Major storm system central and eastern US, lingering snows West

…Snow is expected from the Middle Missouri Valley into the Great Lakes…

…Snow will change over to freezing rain then to rain from parts of the Ohio/Tennessee Valleys to the Mid-Atlantic/Southern New England…

…Heavy rain possible from parts of the Lower Mississippi Valley/Central Gulf Coast to the Tennessee Valley…

A complex storm forming over the Central Gulf Coast/Tennessee Valley will move northward to the Great Lakes/Ohio Valley then into Southeastern Canada/New England by Monday evening. The system will pull moisture off the Gulf of Mexico northward overrunning the associated front over the Southeast/Central Gulf Coast into the cold air from the Middle Mississippi Valley to the Mid-Atlantic. A band of snow will develop over parts of the Middle Mississippi/Ohio Valleys into the Mid-Atlantic that will move northward into the Lower Great Lakes to New England by Monday morning. The snow will be forced out by a band of freezing rain/sleet that will, likewise, move northward from the Tennessee Valley/Southern Mid-Atlantic into the Northern Appalachians/Southern New England also by Monday morning. Rain will develop over parts of the Western Gulf Coast to the Carolinas that will similarly move northward into the Northern Mid-Atlantic/New England by Monday evening, with snow over the interior of Northern New England/Northern Appalachians, too. Showers and thunderstorms will develop along and ahead of the front over the Central Gulf Coast moving into the Southeast/Southern Mid-Atlantic by Monday evening. Behind the boundary, rain will continue over parts of the Western Gulf Coast to the interior Southeast/Southern Mid-Atlantic by Monday evening. Meanwhile, upper-level energy over the Southern Rockies will move northeastward to the Great Lakes/Southeastern Canada by Monday. The energy will trigger light snow over parts of the Southern/Central Rockies that will end by Sunday evening. A new area of snow will develop over parts of the Middle Missouri Valley that will expand into the Great Lakes by Sunday evening into Monday morning. Lake effect snow will develop over the Upper Great Lakes on Monday evening. Some additional upper-level energy will move over the Southwest/Southern Rockies by Monday evening. A small area of snow will develop over parts of the Southwest/Southern Rockies early Monday morning, that will begin to wane by Monday evening. In addition, a developing front over West-Central Canada will move southeastward into the Northern Plains by Monday evening. The system will produce light snow over parts of Northern High Plains early Monday morning, moving into parts of the Northern Plains/Upper Mississippi Valley by Monday evening.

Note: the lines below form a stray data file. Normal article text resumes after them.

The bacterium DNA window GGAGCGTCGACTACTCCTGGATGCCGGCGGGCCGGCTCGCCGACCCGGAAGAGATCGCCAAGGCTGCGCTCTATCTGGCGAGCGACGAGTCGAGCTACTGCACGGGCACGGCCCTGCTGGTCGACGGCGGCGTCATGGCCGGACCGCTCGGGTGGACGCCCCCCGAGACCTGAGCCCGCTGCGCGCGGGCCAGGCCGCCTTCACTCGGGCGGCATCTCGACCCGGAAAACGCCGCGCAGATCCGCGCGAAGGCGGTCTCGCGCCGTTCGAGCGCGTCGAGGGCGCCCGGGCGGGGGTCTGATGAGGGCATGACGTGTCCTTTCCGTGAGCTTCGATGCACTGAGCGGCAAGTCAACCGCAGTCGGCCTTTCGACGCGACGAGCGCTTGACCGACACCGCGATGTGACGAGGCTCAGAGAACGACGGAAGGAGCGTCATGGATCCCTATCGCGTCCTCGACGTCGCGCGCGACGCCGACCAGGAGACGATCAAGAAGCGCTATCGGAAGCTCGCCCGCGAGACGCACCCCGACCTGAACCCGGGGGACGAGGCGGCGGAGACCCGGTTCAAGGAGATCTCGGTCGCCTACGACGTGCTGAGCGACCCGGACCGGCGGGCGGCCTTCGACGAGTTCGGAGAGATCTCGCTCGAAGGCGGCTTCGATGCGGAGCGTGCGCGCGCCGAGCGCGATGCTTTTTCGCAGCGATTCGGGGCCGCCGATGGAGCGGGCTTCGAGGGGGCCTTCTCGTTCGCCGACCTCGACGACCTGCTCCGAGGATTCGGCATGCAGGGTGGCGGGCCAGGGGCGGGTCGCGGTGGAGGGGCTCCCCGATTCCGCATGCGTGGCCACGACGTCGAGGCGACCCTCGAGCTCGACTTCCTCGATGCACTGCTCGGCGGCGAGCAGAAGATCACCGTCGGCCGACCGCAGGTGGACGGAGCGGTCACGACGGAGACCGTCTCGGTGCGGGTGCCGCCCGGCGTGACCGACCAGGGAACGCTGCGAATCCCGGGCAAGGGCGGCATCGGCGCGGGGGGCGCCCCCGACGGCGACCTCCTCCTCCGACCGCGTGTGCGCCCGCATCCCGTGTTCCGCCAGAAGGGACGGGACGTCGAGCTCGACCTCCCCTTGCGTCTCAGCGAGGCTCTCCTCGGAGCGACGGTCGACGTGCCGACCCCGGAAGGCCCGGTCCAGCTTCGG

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From the National Weathe rService

Broncos Game Day Forecast

Weak upper level disturbance moving through this morning will produce isolated light snow showers in the Denver Metro area through roughly noon then chances for snow decrease but do not completely diminish.  A snow flurry or two cannot be ruled out this afternoon with completely dry conditions developing this evening.  Any snow that falls during the game will only accumulate to a trace.  Arctic air mass remains in place and will result in temperatures only warming into the mid teens this afternoon.  Towards sunset temperatures will drop into the single digits.  Skies will remain cloudy to mostly cloudy today with light winds less than 10mph through the start of the game and then less than 5mph after halftime.  Wind chill values may dip into the single digits below zero but winds should not be a factor.  GO BRONCOS!!!

Widespread snows West, areas of rain East

…Freezing rain and sleet possible from parts of the Lower Mississippi Valley to the Central Appalachians/Northern Mid-Atlantic…

…Snow from the Middle Missouri Valley to the Upper Great Lakes and over parts of the Mid-Atlantic…

…Heavy rain possible from the Lower Mississippi Valley to the Tennessee Valley…

…Temperatures will be 10 to 35 degrees below average from the High Plains to Great Lakes/Central Gulf…

A storm over the Great Basin will move eastward to the Middle Mississippi Valley and merge with the system over the Southeast by Sunday evening. The system will produce snow over the Great Basin/Central Rockies and the higher elevations of California that will move eastward into the Central Rockies/Middle Missouri Valley by Sunday morning. The snow will wane to a few small areas over parts of the Central Rockies by Sunday evening. Rain will also develop over parts of Central/Southern California through Saturday evening. In the meantime, a front over the Southeast will begin to lift northward over the Central/Eastern Gulf Coast by Sunday evening and merge with the storm from the West. The system will produce showers and thunderstorms over parts of the Southeast/Southern Mid-Atlantic on Saturday. Rain will develop over parts of the Central Gulf Coast on Saturday and will lift northward into the Tennessee Valley/Southern Mid-Atlantic by Sunday. Snow will develop over parts of the Ohio Valley on Sunday morning that will expand into the Upper Great Lakes to the Northern Mid-Atlantic by Sunday evening. A band of freezing rain/sleet will develop over parts of the Tennessee Valley and the Mid-Atlantic on Sunday. Elsewhere, lake effect snow will develop over parts of the Upper Great Lakes through Sunday morning. In addition, high pressure will develop over the Pacific Northwest on Sunday. Another area of high pressure over the Northern Plains will move eastward to Northeast/Southeastern Canada by Sunday evening.